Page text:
Photograph by Matt Rourke/AP Images
All Pat Smiley wants is a chance to meet with him, to make her case, to be heard — that’s all any of them want, really. But Archbishop Charles Chaput, the head of Philadelphia’s Catholic Church, can be a difficult man to pin down. There have been dozens of closings of Philadelphia Catholic churches since 2010. Some of these churches haven’t been well-attended for many years, and Church coffers have been in steep decline; no one disputes that the local archdiocese has serious financial problems, though no one except Church bean counters knows all the numbers. There are also other problems, of course: the sexual-abuse scandal of the last decade, on top of a Church that operates more and more at odds with contemporary culture — especially concerning the “pelvic issues,” meaning acceptance of gays and birth control and women priests and allowing male priests to marry. There is great doubt and unrest even among the remaining faithful.
Pat Smiley’s church — St. Joachim, the oldest Catholic church in the Northeast — closed two years ago. She still doesn’t really know why. Read more »
Illustration by Juliette Borda
“It’s called a ‘lob,’” my daughter Marcy says a little shyly, turning to model 360 degrees of her new haircut. “For ‘long bob,’ you know?” She faces me again. “What do you think?”
“It’s beautiful,” I tell her, hiding my shock at seeing her shorn of her long hair for the first time since she was — well, since she was a toddler, a quarter of a century ago. But the new ’do does suit her, framing her cheek in a swooping curve.
“I’m going back to get highlights next paycheck. They cost a hundred dollars. Just the cut was $80.” My thrifty girl sounds both amazed at and ashamed of her cosmetic and financial daring. No wonder. I’ve never spent anything like that much money on my hair. Read more »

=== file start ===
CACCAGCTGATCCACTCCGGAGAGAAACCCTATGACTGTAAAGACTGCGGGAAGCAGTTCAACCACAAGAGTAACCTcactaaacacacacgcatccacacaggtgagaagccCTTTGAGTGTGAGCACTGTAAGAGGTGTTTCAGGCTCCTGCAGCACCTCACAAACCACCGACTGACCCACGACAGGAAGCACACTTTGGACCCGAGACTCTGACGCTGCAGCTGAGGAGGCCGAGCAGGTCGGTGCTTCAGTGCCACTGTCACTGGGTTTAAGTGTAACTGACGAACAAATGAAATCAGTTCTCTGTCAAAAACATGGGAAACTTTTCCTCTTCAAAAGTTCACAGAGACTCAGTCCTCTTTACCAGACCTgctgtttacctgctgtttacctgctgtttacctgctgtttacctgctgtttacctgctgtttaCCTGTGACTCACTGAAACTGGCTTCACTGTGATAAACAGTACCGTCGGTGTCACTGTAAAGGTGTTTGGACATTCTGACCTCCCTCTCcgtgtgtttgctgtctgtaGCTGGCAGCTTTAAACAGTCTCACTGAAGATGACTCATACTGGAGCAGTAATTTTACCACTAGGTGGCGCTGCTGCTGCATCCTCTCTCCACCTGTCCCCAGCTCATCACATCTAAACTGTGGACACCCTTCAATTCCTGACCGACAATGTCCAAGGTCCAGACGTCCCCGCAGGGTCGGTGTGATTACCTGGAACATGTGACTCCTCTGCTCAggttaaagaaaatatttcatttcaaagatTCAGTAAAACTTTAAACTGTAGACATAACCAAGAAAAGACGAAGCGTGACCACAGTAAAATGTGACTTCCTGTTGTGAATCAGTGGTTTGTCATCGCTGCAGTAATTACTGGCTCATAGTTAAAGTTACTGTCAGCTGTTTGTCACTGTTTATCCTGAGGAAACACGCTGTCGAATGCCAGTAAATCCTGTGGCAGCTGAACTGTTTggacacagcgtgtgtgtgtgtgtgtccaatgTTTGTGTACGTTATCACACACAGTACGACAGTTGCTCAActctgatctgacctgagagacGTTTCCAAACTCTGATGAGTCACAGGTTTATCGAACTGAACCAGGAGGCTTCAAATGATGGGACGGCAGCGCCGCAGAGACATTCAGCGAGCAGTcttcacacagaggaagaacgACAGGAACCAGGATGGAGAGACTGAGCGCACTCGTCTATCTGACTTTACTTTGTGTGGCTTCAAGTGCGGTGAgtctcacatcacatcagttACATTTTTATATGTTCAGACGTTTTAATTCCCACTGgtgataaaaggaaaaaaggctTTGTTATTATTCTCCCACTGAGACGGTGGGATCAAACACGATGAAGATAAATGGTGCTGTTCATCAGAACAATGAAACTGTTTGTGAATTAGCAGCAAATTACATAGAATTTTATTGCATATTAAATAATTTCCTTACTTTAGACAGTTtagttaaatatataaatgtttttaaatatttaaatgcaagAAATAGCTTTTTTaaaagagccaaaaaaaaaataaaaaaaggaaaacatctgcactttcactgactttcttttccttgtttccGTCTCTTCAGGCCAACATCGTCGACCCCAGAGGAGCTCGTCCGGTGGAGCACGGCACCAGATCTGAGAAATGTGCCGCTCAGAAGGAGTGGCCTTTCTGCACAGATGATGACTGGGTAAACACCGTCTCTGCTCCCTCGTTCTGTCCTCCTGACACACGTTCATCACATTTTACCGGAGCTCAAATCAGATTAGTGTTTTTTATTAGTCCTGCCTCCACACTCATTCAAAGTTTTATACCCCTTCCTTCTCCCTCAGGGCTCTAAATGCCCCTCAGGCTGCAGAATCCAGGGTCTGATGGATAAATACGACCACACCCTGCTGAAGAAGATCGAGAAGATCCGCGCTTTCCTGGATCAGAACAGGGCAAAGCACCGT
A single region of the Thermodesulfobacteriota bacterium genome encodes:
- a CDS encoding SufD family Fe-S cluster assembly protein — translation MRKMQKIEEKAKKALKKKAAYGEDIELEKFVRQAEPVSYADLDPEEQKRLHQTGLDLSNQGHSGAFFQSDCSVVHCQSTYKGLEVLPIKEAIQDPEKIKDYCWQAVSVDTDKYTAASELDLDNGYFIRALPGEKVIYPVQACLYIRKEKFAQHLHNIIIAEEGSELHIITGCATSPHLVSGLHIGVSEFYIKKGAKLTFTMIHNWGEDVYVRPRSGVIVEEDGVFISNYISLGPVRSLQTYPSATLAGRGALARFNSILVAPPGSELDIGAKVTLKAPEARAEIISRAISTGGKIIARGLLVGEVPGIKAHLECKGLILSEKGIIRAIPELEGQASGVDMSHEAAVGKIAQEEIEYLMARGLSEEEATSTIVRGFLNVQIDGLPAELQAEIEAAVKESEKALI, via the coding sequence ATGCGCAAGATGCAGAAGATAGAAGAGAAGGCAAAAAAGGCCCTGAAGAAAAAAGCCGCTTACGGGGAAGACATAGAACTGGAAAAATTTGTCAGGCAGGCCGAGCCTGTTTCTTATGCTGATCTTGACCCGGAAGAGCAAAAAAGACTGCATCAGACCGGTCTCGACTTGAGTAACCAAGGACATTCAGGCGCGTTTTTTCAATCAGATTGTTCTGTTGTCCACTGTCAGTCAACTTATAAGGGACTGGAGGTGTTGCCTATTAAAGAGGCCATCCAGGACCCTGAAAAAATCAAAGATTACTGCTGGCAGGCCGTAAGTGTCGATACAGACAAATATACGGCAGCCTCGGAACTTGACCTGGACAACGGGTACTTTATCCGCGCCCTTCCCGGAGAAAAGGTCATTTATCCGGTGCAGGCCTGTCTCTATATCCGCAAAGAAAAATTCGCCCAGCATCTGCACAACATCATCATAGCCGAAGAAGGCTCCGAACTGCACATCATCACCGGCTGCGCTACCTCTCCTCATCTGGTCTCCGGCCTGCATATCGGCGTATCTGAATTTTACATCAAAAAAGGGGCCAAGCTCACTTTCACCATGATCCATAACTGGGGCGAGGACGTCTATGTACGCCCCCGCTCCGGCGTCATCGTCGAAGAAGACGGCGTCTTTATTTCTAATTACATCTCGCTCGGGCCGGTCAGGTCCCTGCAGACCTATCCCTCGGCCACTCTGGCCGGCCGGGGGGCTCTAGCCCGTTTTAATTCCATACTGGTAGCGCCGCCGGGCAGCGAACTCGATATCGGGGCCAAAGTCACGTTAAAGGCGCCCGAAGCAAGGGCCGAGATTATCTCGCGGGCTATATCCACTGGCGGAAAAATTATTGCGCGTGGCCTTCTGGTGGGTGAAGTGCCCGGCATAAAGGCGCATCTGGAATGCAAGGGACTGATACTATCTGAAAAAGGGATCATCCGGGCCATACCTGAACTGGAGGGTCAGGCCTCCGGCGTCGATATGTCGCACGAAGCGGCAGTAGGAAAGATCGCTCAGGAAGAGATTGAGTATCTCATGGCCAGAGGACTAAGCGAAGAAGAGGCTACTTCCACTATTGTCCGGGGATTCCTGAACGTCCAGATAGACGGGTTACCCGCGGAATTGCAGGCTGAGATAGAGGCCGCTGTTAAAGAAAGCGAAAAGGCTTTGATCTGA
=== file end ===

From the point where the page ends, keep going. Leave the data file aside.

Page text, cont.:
My name is …
Illustration by Andy Friedman
Bart Blatstein. But that’s not my legal name. Bart is short for Barton, but I haven’t used Barton since first grade, for obvious reasons.
I am a … real estate developer with few hobbies. My golf game is so bad that my hobby is real estate development. I’m the worst golfer at my golf club. They all laugh at me.
I bought my first property … on May 15, 1978 — a very small three-story rowhouse shell in Queen Village. It was the result of me not getting into medical school. I had to pursue something.
I live in … Montgomery County, but we’re moving back to Philly next year. We’re empty nesters, and it’s time to transition. Read more »
Left: Illustration by Peter Strain. Right: The I. Brewster Gallery near 21st and Race. Photograph by Christopher Leaman
The stakes are so high, everyone wears funeral smiles — gray grins, barely there before they’re gone. The courtroom falls silent when Nathan Isen walks in, looking a little sheepish. A small group of friends awaits, including Ralph Yaffe of Boyds and Scott Isdaner, whose family co-founded Pep Boys. They shake Isen’s hand, wish him luck, awkward because no one knows if this is hello or goodbye.
The third-generation descendant of a prominent Main Line family, Isen has, for more than 30 years, sold artwork to Philadelphia’s doctors, lawyers, the well-to-do and the purely aspirational. And he is here today, in federal court at 6th and Market, to be sentenced on a money-laundering charge. Read more »
A view of the pool on a sleepy summer afternoon. Photograph by Christopher Leaman
“Just act like you belong and we’ll be fine.”
I’m trying to remember the last time I did something like this. I think it was 1982, when my friend Bing (yes, Bing) and I were 19 and nonchalantly sauntered up to the bouncer of some dive bar in Cherry Hill and somehow convinced him we were 21, subsequently sailing through the door into a den of smoke and thumping music. It’s been a long time since I’ve tried to crash a party.